Fetv is an American broadcast television network, owned by Family Broadcasting Corporation. Marketed as "satellite and cable network featuring classic and inspirational programming the whole family can enjoy", the network airs a variety of classic television programs from the 1950s through the 1980s, along with religious and televangelism programming. Fetv is available on DirecTV, Dish Network, Verizon Fios, Frontier Communications, AT&T U-Verse, some Xfinity systems, including Chicago, giving the network a reach of 49 million households. Programming on fetv includes Peter Gunn, The Partridge Family, Hart to Hart, Perry Mason, Maude, One Day at a Time, The Bob Newhart Show, Bewitched, I Dream of Jeannie, The Mary Tyler Moore Show, The Roy Rogers Show, The Flying Nun, Father Knows Best, Designing Women, Sergeant Preston of the Yukon, The Monkees, The Lone Ranger, The Cisco Kid, Adventures of Superman, T. J. Hooker. Official website Fetv on Facebook
A legal drama, or a courtroom drama, is a genre of film and television that focuses on narratives regarding legal practice and the justice system. The American Film Institute defines "courtroom drama" as a genre of film in which a system of justice plays a critical role in the film's narrative. Legal dramas have followed the lives of the fictional attorneys, plaintiffs, or other persons related to the practice of law present in television show or film. Legal drama is distinct from police crime drama or detective fiction, which focus on police officers or detectives investigating and solving crimes; the focal point of legal dramas, more are events occurring within a courtroom, but may include any phases of legal procedure, such as jury deliberations or work done at law firms. Some legal dramas fictionalize real cases that have been litigated, such as the play-turned-movie, Inherit the Wind, which fictionalized the Scopes Monkey Trial; as a genre, the term "legal drama" is applied to television shows and films, whereas legal thrillers refer to novels and plays.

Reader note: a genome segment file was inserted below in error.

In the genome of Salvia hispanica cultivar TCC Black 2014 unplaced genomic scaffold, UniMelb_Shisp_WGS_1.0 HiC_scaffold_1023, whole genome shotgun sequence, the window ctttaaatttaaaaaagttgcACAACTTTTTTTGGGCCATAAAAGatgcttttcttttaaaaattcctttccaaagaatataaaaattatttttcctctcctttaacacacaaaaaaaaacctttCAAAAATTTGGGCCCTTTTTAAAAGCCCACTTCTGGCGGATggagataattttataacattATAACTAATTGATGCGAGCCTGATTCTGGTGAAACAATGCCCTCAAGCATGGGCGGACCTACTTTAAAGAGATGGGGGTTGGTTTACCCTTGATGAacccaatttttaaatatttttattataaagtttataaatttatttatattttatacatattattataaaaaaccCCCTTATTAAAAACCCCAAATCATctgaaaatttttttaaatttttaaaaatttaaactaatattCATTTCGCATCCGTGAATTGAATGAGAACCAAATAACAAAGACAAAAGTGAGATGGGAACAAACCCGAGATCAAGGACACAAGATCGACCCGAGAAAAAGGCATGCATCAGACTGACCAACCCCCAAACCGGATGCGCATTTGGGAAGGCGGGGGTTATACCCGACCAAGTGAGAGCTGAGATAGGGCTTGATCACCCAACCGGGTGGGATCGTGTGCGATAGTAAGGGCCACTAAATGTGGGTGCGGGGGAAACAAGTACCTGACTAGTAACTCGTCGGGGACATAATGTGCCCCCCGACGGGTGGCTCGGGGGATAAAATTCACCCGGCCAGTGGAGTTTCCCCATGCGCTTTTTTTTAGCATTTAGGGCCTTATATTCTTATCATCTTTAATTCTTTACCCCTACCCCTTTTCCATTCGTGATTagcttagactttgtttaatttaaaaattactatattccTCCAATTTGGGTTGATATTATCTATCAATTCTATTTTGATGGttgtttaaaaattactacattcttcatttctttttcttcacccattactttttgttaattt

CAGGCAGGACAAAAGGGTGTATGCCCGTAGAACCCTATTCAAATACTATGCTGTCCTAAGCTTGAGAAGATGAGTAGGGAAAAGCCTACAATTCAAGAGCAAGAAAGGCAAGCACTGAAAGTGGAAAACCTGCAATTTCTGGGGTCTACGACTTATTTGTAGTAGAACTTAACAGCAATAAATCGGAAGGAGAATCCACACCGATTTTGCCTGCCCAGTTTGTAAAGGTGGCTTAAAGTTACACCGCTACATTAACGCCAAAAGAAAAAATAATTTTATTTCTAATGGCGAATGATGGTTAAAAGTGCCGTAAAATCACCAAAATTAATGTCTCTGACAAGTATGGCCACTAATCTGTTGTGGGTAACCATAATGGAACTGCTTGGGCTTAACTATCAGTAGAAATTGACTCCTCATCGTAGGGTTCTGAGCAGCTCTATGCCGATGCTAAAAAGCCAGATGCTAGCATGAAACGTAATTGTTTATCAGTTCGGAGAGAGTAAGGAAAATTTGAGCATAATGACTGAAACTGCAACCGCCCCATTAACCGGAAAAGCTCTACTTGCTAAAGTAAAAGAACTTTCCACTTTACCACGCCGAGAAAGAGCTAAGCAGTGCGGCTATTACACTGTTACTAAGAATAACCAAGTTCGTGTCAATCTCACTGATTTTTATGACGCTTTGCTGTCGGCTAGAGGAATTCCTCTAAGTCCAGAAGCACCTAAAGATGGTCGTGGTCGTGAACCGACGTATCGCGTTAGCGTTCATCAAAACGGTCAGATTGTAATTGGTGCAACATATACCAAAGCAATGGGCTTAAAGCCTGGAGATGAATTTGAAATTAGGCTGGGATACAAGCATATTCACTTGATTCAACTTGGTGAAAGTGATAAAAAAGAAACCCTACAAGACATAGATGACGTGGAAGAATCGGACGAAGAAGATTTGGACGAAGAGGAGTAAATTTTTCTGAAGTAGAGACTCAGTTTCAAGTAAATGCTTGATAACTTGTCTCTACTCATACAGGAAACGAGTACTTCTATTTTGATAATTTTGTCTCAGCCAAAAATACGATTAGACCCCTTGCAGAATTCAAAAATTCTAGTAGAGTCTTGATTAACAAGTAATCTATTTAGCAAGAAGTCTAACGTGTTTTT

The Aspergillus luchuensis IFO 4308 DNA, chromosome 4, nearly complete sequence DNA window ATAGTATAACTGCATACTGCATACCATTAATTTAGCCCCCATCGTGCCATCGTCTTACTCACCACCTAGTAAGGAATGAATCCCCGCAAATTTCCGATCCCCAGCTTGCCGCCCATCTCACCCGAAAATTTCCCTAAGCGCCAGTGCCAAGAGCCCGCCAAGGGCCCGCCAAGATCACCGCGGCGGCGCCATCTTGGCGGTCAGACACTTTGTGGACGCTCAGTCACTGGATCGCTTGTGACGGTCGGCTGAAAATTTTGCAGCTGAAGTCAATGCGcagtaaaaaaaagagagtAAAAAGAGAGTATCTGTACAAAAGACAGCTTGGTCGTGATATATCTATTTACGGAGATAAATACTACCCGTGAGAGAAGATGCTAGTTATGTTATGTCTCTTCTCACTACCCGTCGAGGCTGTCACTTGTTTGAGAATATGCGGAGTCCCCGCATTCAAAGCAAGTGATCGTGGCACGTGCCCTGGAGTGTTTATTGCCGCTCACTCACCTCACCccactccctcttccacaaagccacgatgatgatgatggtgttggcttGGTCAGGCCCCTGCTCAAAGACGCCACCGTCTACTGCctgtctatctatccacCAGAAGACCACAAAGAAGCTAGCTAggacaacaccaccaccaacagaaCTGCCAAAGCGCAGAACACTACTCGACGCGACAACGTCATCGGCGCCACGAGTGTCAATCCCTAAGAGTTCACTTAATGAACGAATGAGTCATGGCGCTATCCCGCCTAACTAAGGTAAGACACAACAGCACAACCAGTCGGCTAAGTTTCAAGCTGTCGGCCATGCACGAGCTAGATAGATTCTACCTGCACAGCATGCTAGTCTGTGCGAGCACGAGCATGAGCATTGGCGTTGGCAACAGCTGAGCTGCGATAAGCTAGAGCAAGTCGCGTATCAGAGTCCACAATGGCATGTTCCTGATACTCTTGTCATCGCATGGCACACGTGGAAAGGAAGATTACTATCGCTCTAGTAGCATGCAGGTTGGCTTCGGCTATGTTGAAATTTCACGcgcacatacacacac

Legal dramas typical portray moral dilemmas that occur with the practice of the law or participating in the justice system, many of which mirrors dilemmas in real life. The American Bar Association Journal has interpreted the public's enjoyment of legal dramas occur because "stories about the legal system are laced with human vulnerability." Indeed though "there are no car chases... uns are never drawn", legal dramas retain strong followings because of their presentation of moral intrigue in a setting that reflects what occurs in the world. Legal dramas may present stories of the miscarriages of justice, such as persons wrongly convicted of a crime they did not commit. At times, stories may involve the moral implications of police misconduct, such as placing or tampering with evidence, such as in the 1993 film, In the Name of the Father. More legal dramas focus on the attorneys' point of view when faced with these difficulties. For instance, in The Practice, a television legal drama series revolving around a firm of criminal defense attorneys, a common theme presented is the difficulty of defending clients known or believed to be guilty.
Many legal dramas present themes that reflect politicized issues. In the 1960 film, Inherit the Wind, the politicized issue portrayed was the legality of a Tennessee statute that made it unlawful to teach the theory of evolution in a public school; as laws and public policy opinions change, so do the themes presented in legal dramas. The 1992 film, A Few Good Men, explored the psychology of superior orders, e.g. excusing criminal actions because they were only committed from'following orders'. The film Philadelphia addressed homophobia, the discrimination and public fear of HIV/AIDs carriers. In 1996, The People vs. Larry Flynt portrays the early years of Hustler Magazine and issues of obscenity and freedom of speech. You Don't Know Jack is a fictional biographic film about Dr. Jack Kevorkian and the legal actions he faced as a result of providing euthanasia services to terminal patients. Racial injustice remains a common theme from as far back as To Kill a Mockingbird in 1962 to the 2017 film Marshall.
Legal dramas in American film has an extensive history stemming from as early as the 1908 film, Falsely Accused! The 1950s and 1960s presented a number of legal drama films including, 12 Angry Men, Witness for the Prosecution, I Want to Live!, Anatomy of a Murder, The Young Philadelphians, Inherit the Wind, Judgment at Nuremberg,and To Kill a Mockingbird. Arguably, 12 Angry Men and To Kill a Mockingbird stand as the cornerstones of early legal dramas, garnering extensive acclaim and awards. Despite underwhelming box office performance, 12 Angry Men was nominated in three different categories at the 30th Academy Awards and appears on half of the AFI 100 Years... series lists of films, which celebrate the greatest films in American cinema. To Kill a Mockingbird received more acclaim, garnering three academy awards out of eight total nominations at the 35th Academy Awards, appears on seven of the AFI's ten lists celebrating the greatest films, including ranking as the best courtroom drama, selected for preservation United States National Film Registry by the Library of Congress as being "culturally or aesthetically significant".